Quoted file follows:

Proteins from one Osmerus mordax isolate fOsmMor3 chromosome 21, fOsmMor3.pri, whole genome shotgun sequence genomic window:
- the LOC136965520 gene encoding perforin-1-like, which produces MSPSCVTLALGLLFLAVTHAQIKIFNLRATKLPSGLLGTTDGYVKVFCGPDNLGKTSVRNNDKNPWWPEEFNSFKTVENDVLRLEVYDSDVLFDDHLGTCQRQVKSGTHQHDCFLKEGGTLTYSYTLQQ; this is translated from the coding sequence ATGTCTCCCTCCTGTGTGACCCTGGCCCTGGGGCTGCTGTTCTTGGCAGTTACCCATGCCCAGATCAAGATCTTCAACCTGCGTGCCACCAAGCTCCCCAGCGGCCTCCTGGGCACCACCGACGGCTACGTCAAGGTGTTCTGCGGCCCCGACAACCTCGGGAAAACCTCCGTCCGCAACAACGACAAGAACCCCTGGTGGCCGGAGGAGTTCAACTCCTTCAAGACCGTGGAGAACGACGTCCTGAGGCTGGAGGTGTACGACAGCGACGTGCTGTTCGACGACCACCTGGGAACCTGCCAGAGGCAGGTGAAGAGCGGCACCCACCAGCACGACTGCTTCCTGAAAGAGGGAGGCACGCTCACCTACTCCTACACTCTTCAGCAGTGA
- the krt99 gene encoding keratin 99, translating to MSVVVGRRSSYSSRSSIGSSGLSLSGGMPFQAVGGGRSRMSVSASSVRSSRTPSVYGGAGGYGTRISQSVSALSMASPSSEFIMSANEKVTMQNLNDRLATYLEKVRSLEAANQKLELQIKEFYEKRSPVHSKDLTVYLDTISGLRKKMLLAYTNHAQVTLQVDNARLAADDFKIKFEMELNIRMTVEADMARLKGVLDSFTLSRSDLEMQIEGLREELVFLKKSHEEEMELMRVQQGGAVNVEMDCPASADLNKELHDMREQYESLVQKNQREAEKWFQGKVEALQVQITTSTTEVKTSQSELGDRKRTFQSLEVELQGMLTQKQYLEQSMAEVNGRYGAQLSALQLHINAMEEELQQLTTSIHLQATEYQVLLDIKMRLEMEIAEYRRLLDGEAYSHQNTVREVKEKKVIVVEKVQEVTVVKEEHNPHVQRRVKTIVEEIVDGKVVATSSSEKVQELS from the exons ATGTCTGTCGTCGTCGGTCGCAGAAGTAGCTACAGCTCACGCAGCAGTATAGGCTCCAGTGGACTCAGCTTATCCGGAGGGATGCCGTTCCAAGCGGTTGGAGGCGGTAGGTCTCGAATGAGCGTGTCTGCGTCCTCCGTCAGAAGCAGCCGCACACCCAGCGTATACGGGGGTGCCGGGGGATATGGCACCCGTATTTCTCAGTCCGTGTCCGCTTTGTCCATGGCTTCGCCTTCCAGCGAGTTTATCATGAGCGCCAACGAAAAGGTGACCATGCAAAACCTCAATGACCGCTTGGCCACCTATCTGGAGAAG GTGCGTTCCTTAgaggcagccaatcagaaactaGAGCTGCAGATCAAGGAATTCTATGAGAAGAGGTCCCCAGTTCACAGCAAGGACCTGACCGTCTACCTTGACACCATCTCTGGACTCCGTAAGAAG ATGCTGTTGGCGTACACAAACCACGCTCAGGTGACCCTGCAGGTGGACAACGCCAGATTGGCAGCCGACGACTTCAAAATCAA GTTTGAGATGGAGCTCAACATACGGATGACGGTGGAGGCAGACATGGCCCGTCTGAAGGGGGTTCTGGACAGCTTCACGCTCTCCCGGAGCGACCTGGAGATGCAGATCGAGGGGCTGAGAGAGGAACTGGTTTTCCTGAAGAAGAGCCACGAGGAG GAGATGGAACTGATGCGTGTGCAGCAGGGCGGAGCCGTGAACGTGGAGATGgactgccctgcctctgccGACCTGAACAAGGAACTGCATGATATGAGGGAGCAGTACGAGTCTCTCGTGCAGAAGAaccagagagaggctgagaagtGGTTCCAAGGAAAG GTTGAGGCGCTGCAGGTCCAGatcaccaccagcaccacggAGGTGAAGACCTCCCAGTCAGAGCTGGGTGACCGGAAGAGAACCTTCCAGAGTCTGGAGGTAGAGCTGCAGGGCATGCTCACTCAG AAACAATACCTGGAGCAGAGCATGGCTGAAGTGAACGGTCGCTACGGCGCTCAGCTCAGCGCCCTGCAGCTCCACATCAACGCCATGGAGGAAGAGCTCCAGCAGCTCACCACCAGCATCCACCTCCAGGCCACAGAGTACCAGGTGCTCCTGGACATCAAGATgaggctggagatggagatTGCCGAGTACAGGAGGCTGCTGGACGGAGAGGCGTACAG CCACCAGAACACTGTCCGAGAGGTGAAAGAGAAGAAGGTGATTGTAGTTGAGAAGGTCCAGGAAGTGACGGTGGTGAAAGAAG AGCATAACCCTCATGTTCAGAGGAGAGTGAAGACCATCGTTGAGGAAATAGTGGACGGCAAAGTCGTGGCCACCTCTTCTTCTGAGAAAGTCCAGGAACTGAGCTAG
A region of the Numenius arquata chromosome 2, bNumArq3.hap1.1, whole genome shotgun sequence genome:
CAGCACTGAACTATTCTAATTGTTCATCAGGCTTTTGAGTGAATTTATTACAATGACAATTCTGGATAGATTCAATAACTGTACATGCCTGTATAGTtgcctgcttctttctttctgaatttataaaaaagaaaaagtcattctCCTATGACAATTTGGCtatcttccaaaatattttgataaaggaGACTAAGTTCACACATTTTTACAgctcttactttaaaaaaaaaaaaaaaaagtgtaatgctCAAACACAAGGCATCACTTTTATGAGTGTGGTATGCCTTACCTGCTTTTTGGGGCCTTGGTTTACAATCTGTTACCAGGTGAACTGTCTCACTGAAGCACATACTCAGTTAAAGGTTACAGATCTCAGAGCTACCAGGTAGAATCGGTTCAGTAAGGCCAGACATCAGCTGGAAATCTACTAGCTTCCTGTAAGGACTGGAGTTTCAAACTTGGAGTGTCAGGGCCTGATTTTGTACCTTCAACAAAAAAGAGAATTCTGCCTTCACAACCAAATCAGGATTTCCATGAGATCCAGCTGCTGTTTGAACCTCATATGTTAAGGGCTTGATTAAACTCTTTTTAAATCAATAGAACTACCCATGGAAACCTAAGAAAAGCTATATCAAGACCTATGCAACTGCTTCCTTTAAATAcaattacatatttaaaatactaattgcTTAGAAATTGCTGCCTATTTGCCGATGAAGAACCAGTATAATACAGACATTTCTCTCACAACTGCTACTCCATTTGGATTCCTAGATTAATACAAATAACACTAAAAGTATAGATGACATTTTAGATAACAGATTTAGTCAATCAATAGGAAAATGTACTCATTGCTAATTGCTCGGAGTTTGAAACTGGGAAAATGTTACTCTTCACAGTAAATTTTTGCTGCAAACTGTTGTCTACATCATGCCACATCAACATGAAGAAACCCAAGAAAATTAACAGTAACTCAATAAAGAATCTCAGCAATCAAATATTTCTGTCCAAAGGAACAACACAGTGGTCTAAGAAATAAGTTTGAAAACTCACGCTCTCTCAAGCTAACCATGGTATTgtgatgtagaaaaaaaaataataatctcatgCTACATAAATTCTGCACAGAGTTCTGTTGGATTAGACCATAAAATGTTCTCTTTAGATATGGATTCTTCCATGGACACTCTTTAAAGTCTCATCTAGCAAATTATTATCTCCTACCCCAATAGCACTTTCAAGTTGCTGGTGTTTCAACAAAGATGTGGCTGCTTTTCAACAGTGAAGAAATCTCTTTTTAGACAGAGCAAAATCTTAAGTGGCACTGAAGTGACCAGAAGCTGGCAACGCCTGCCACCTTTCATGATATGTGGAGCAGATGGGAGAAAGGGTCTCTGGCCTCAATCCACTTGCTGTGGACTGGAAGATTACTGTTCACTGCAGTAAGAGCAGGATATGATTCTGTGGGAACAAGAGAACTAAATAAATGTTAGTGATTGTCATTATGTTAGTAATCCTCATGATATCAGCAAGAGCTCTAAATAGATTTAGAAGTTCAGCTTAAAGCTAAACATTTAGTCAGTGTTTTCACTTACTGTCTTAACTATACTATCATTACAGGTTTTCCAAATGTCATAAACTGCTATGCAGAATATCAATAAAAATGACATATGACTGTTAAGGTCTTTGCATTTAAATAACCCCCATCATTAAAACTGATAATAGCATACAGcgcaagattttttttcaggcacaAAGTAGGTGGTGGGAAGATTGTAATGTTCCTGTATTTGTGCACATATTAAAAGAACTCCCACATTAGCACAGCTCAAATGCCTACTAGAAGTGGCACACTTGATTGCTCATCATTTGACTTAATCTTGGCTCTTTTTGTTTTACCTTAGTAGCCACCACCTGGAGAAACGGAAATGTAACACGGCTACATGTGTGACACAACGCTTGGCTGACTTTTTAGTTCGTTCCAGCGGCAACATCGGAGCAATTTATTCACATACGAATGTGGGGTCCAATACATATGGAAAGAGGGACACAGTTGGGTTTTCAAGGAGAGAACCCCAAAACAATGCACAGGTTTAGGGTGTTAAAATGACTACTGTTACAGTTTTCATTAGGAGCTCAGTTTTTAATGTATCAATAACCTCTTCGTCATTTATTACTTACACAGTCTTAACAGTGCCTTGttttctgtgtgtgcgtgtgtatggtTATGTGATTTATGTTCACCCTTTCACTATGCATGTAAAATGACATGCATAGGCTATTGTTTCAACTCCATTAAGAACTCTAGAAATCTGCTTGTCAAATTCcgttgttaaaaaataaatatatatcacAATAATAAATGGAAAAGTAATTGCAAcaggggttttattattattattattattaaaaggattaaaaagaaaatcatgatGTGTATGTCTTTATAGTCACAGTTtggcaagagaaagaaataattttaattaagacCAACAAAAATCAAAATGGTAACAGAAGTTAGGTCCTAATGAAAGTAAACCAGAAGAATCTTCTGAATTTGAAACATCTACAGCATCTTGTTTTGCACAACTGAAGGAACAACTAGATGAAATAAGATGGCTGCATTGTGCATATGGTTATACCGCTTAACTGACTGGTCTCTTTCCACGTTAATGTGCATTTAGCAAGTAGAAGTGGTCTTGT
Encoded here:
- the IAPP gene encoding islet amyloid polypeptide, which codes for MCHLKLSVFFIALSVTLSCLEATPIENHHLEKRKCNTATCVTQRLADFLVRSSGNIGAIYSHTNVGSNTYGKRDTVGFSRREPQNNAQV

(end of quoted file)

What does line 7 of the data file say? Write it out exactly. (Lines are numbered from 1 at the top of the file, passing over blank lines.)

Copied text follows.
- the IAPP gene encoding islet amyloid polypeptide, which codes for MCHLKLSVFFIALSVTLSCLEATPIENHHLEKRKCNTATCVTQRLADFLVRSSGNIGAIYSHTNVGSNTYGKRDTVGFSRREPQNNAQV